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Pension reform poses difficult financial question for state retirees

Updated: May 3, 2013 12:15PM



Despite the impasse in Springfield, pension reform will come, and when it does state employees will be asked to make a very tough choice: Should they forego the 3 percent annual compound inflation adjustment in the pension benefit? Or should they keep the inflation protection and give up retiree medical benefits?

Teachers don’t have Medicare and Social Security as a fallback position, although other state employees do get those benefits. Even so, if you retire early as many state employees do, what do you do for health insurance until age 65 without the state plan?

The health insurance plan for state employees is far more generous than most private plans. After 20 years of service, it is free. And even those who retire with less service will pay only about half the premium costs. Plus, the state program allows retirees to pick their health care providers almost without restrictions. No wonder this is viewed as a valuable — and costly — benefit.

But how do pensioners deal with inflation if the monthly check doesn’t keep up? Over the past 70 years, inflation in consumer prices has averaged 3 percent annually.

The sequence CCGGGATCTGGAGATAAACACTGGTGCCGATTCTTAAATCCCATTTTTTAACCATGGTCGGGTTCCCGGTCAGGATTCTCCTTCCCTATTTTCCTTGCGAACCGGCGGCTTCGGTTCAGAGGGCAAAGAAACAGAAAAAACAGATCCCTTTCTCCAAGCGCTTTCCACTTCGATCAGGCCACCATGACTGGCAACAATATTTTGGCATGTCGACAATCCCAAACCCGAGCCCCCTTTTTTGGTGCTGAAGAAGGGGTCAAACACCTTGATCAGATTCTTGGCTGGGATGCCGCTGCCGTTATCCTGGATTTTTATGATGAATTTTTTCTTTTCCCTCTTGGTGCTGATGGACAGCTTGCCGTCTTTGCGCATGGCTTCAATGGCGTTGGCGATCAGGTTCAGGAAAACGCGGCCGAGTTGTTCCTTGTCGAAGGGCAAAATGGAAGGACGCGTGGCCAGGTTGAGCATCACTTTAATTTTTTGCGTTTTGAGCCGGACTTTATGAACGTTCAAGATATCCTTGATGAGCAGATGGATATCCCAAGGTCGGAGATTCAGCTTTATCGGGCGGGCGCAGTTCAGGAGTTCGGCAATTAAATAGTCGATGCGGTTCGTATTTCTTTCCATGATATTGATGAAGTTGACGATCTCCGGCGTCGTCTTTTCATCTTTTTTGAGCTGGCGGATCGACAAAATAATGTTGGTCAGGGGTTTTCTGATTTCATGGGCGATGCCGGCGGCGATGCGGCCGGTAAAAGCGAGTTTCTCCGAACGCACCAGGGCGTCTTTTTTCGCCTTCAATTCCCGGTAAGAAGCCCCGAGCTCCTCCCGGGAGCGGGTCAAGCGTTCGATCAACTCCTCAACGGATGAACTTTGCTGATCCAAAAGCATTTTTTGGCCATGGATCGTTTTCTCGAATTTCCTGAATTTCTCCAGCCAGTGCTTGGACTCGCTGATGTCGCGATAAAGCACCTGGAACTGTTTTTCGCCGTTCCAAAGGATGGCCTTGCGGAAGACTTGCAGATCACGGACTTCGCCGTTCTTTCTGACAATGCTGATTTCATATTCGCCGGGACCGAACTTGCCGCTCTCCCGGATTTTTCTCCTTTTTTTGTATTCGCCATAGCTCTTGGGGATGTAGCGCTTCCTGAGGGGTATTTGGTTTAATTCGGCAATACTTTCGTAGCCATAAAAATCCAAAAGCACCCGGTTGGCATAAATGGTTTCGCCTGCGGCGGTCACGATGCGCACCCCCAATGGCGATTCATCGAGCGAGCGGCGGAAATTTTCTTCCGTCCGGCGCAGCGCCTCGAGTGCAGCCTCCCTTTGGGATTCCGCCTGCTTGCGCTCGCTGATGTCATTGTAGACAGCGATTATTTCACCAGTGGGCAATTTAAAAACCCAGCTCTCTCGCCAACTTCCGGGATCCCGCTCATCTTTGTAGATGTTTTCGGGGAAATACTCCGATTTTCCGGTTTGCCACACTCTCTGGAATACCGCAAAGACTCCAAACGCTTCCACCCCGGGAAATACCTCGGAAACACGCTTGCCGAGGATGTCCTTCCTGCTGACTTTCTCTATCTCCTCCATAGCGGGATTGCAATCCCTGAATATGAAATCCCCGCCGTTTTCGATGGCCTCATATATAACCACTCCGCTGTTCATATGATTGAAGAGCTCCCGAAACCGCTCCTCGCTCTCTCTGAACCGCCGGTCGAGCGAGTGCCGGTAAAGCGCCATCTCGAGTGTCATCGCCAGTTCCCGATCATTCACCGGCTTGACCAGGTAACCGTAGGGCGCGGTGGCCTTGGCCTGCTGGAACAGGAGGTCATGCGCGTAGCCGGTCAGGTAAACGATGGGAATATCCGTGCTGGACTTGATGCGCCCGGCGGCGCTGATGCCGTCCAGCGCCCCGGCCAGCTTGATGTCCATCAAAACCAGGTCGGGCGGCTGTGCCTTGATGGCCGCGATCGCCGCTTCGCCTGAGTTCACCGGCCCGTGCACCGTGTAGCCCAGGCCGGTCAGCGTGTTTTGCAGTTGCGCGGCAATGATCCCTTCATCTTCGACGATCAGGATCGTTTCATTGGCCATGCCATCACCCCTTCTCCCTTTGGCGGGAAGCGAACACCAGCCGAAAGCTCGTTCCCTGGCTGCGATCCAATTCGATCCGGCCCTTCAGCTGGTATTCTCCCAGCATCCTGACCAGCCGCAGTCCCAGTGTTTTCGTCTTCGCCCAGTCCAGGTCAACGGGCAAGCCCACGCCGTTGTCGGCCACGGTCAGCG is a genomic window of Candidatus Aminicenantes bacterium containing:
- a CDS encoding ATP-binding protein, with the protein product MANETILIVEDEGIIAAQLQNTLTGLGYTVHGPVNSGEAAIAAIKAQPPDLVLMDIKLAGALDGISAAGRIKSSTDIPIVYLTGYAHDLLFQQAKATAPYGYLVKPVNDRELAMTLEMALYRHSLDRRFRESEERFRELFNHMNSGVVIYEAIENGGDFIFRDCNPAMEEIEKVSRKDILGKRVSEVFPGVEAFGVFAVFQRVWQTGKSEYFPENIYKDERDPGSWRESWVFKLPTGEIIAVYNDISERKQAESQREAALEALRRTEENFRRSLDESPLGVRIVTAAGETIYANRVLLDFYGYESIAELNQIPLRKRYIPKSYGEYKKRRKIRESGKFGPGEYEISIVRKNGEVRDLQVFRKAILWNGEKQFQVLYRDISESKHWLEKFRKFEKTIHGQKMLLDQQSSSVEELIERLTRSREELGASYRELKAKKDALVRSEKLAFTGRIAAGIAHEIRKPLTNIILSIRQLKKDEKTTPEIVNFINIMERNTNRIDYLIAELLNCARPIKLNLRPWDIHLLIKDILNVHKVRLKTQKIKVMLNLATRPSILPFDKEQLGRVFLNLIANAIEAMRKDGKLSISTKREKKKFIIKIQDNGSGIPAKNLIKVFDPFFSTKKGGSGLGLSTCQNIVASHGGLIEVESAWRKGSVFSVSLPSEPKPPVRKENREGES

Even at “only” 3 percent annual inflation, the value of your money is cut in half in just 25 years. That is, if you retire today at age 65 with a monthly pension check of $2,500, it will take $5,000 a month to buy the same goods and services if you live to age 90.

If our federal government resorts to “printing” more money to pay off our debts, inflation could soar. Even at only moderate inflation rates, it’s important to protect your retirement income against the loss of buying power. Historically, a diverse portfolio of stocks, with dividends reinvested, has beat inflation in every 20-year period.

But without insurance, it’s impossible to protect against the potentially devastating costs of a medical situation. And even ordinary medical costs have been rising far faster than the Consumer Price Index.

The rising cost and unpredictability of need mean that retirees must opt for the protection against the greatest risk. Health insurance is potentially the more valuable benefit — if you need it.

And that leaves only one more question: If you choose the health insurance over the inflation protection, who’s to say the state won’t renege on parts of this promise, too?



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